Cyber security experts around the world and large companies like Google have raised a banner of revolt against the Wassennar changes and the U.S. Department of Commerce’s Bureau of Industry and Security (BIS)’s proposals for the implementation of the Wassenaar changes. They have expressed serious concerns about the impact of these changes on discovery of new vulnerabilities that could pose a threat to the internet globally.
If anything, the general impression is that Wassenaar Changes and its implementation by the signatory countries would actually make the internet more dangerous to users around the world. Google has been quoted as saying that the rules “are dangerously broad and vague and would have a significant, negative impact on the open security research community. They would also hamper our ability to defend ourselves, our users and make the Web safer. It would be a disastrous outcome if an export regulation intended to make people more secure resulted in billions of users across the globe becoming persistently less secure."
The fierce criticism and loud, public protest has had a temporary impact. The US Department of Commerce has now committed to drafting new rules to replace/amend the earlier draft.
It would be pertinent to note here that in response to the Wassenaar changes, VUPEN, a well known zero-day exploit firm (and also a supplier of exploits to the NSA), announced its decision to restrict exploit sales only to approved government agencies in approved countries
So what does all this mean for India? While the Wassenaar Arrangement might have worked in the physical world, will it work in the borderless cyber world? Will a country like Russia, a leading global supplier of cyber security software and tools implement rules to accommodate the Wassenaar changes, especially at a time when it is facing economic headwinds and under sanctions from the US and the EU? It does not seem to be in Russia’s interest at all, given its enormous strengths in the cyber security area and huge market for such products.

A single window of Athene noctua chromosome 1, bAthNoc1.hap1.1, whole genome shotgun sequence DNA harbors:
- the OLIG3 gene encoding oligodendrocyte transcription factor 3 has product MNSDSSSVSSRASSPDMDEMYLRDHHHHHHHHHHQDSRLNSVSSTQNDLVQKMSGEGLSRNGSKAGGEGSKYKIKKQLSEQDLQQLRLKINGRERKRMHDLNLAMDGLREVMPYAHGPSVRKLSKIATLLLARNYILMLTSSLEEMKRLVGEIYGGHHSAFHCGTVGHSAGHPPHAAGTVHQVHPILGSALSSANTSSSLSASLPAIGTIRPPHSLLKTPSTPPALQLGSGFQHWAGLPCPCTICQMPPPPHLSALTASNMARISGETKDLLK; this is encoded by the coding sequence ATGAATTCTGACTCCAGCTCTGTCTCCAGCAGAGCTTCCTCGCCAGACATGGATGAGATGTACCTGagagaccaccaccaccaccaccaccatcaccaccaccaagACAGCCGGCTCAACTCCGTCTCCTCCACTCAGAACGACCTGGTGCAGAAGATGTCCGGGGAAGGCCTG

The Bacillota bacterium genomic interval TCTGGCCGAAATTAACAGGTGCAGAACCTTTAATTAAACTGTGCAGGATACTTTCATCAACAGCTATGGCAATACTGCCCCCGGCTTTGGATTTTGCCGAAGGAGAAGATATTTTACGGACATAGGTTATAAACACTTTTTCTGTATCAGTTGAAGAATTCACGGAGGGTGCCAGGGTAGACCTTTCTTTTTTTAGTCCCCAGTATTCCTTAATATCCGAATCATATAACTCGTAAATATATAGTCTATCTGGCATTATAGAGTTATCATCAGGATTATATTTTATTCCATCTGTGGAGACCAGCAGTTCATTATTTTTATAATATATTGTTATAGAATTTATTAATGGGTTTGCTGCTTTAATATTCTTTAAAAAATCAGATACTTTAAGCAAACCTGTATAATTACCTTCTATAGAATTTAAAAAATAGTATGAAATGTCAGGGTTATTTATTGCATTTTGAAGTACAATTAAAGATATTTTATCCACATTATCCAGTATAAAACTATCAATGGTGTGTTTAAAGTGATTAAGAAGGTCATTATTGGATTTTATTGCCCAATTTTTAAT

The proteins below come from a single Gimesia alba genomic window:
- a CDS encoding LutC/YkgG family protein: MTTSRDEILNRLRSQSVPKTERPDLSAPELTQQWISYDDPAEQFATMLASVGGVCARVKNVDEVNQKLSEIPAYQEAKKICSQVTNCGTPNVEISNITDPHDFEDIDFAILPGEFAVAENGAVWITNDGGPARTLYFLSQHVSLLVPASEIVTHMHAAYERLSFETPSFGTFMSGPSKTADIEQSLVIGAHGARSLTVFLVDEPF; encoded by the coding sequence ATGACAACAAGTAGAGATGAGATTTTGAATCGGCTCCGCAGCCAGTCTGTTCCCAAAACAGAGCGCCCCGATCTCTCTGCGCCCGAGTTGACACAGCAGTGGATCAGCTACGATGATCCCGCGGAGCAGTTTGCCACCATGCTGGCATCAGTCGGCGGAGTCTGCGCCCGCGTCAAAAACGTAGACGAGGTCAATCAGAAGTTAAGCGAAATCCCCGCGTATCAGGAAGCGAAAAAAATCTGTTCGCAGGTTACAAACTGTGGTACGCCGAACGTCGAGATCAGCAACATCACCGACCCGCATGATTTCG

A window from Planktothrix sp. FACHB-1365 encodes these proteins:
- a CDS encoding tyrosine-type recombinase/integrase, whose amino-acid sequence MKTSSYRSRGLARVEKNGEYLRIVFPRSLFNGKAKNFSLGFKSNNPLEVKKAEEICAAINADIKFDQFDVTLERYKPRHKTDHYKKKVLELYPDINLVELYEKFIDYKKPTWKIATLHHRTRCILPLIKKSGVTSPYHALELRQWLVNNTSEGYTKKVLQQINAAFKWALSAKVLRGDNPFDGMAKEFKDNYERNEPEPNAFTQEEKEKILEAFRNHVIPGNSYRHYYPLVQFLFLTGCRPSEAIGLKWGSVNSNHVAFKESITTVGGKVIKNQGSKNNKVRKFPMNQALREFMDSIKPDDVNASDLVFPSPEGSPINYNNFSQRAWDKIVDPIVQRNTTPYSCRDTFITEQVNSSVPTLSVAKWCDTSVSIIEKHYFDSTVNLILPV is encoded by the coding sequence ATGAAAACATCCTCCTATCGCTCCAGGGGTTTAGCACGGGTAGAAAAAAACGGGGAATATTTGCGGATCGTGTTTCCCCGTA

But India cannot afford to speculate on which way the wind will blow. The ongoing transformation of India into a Digital Economy implies the need for strong cyber security defences. Imagine a situation where a commercial or defence software is found to have vulnerabilities, whether accidental or deliberate, and the country lacks the tools to test for and mitigate such vulnerabilities? What if such vulnerabilities are discovered in software used in sectors such as Critical Infrastructure, Public Utilities, Financial Services, Health Information Systems? What if vulnerabilities are found in SCADA (industrial automation control systems) used by major industries and the energy sector?
Clearly, India needs to build its own cyber security defences and do it fast. Some expertise is available in the country, and needs to be complemented with global talent. 
The Government, leading software companies, defence companies and major users need to invest liberally in funding and supporting talented cyber security professionals. The Government should support some aggression in sourcing relevant tools, technology and talent from wherever required in the world. Israel’s export of cyber security software now exceeds that of physical weapons systems, and there’s a lesson for India here in the form of a Military/Industrial/Cyber Security Professionals complex to meet India’s needs.